Madeline: I didn’t feel like it was a big deal. I did actually go to an alternative prom and I still have friends my age from when I was much younger. Besides, there are other (in my opinion, better) ways to meet kids in your age group besides sticking them together in a classroom. It is a bit more difficult to make friends because you are set apart from both your age peers and your academic peers, but I’ve found that the people who care about that are typically not people I would be drawn to spend time with anyway. Exposure to older students isn’t so different from exposure to age peers; it depends on who they hang out with. If they hang out with a bad group, they will be exposed to more bad influences. If they have a good choice in friends, then they will have more positive influences.
Moderator: What are your plans for the future? Short-term and long-term?
Madeline: I’m starting a graduate program in the fall, so I’d like to get my Master’s degree in the next few years. After that, I’m thinking about joining the Peace Corps or AmeriCorps. At some point I want to get my Ph.D.; I’m particularly interested in U.C. Berkeley’s Environmental Science, Policy, and Management program. I would like to get involved in U.S. environmental policy, so I hope to run for public office or work for the U.S. Environmental Protection Agency. I love teaching and science education in particular, so I plan to get a teaching certificate and teach science in poorer areas. A life goal of mine is to travel to central Africa, and do field research and policy work in the countries of the Congo Basin – especially the Democratic Republic of the Congo (DRC) – because I find that region absolutely fascinating. All my research papers for school have been on the DRC. Other than that, I’ll probably write a book one day. Not sure what order all this will happen in, after my Ph.D. I’m sure life will throw me a curveball and I may end up doing something totally different. That’s what makes life interesting: you can never predict where it will lead you!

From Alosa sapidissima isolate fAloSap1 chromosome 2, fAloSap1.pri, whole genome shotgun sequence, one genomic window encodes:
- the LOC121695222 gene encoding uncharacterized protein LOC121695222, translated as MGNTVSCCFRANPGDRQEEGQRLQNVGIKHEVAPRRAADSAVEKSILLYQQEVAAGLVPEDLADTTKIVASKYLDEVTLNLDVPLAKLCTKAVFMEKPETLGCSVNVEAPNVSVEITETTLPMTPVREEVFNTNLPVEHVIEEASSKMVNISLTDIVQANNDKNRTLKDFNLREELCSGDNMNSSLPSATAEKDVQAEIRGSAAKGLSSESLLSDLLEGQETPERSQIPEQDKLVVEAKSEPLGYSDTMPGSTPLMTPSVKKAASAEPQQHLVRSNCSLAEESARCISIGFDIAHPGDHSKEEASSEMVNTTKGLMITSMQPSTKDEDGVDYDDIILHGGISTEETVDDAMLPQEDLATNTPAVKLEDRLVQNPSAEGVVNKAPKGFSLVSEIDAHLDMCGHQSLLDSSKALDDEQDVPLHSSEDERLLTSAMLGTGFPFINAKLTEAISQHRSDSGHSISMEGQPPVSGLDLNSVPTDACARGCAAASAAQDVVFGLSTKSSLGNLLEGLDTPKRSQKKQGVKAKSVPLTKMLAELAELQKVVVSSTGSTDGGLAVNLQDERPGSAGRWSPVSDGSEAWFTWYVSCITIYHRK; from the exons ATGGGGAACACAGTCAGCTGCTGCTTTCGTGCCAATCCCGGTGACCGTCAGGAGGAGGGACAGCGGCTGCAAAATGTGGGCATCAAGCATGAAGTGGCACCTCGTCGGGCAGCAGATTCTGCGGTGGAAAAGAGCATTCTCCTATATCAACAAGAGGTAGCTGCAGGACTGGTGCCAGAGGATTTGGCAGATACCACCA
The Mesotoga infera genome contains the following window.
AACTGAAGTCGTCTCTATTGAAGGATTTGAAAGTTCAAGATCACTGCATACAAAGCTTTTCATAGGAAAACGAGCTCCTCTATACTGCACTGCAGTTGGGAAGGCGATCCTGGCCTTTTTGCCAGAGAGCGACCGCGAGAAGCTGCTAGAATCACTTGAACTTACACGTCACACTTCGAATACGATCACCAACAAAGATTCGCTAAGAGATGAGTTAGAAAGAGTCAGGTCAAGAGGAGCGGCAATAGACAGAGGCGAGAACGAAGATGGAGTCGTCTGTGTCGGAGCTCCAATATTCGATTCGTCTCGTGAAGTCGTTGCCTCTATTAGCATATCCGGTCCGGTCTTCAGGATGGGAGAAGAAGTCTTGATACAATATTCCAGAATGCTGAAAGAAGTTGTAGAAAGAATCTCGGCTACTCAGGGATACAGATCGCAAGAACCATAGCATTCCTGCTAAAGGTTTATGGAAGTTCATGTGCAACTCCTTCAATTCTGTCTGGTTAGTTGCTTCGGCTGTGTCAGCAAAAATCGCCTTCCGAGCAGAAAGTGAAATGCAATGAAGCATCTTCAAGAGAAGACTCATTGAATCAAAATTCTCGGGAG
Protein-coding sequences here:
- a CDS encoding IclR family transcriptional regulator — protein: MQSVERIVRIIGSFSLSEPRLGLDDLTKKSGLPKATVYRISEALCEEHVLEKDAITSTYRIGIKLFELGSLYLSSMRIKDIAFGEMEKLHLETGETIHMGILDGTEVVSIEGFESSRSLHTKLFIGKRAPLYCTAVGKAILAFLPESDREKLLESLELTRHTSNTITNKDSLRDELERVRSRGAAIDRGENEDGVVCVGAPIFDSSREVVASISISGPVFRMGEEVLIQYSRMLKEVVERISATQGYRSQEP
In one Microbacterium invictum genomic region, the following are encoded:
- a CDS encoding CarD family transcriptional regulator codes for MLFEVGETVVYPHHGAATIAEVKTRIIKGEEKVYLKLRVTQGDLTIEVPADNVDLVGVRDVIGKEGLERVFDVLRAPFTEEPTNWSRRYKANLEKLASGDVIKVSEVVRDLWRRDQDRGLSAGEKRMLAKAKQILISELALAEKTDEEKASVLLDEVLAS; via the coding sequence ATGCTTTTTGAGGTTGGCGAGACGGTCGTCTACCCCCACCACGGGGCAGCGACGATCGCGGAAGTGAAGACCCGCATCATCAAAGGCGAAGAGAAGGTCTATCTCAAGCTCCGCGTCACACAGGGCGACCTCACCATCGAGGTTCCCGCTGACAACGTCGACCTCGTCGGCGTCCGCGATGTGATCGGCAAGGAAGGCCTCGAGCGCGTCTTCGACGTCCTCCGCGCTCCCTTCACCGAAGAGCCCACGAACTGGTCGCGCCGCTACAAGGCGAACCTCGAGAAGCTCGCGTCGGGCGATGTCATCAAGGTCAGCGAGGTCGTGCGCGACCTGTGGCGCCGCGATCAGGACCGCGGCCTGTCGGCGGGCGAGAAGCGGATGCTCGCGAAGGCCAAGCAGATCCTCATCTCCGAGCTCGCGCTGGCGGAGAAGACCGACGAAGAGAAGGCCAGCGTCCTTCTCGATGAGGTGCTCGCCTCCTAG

Thanks, Madeline, for taking the time to talk to us today. We look forward to your guest appearance on Global #gtchat this week on Friday, July 11th, at 7/6 C and 4 PM PT to discuss the fact that radical acceleration, as shown by your personal experiences, can have extremely positive outcomes and be personally beneficial to students in your position. Hopefully, we can allay some fears of parents and counter myths about early college entrance for gifted students.
Questions for this chat will be posted on our Facebook Page prior to the chat.
Global #gtchat Powered by the Texas Association for the Gifted and Talented is a weekly chat on Twitter. Join us Fridays at 7/6 C & 4 PT in the U.S., midnight in the UK and Saturdays 1 PM NZ/11 AM AEDT to discuss current topics in the gifted community and meet experts in the field. Transcripts of our weekly chats can be found at Storify. Our Facebook Pageprovides information on the chat and news & information regarding the gifted community.
About the author: Lisa Conrad is the Moderator of Global #gtchat Powered byTAGT and Social Media Manager of the Global #gtchat Community. She is a longtime advocate for gifted children and also blogs at Gifted Parenting Support. Lisa can be contacted at: email@example.com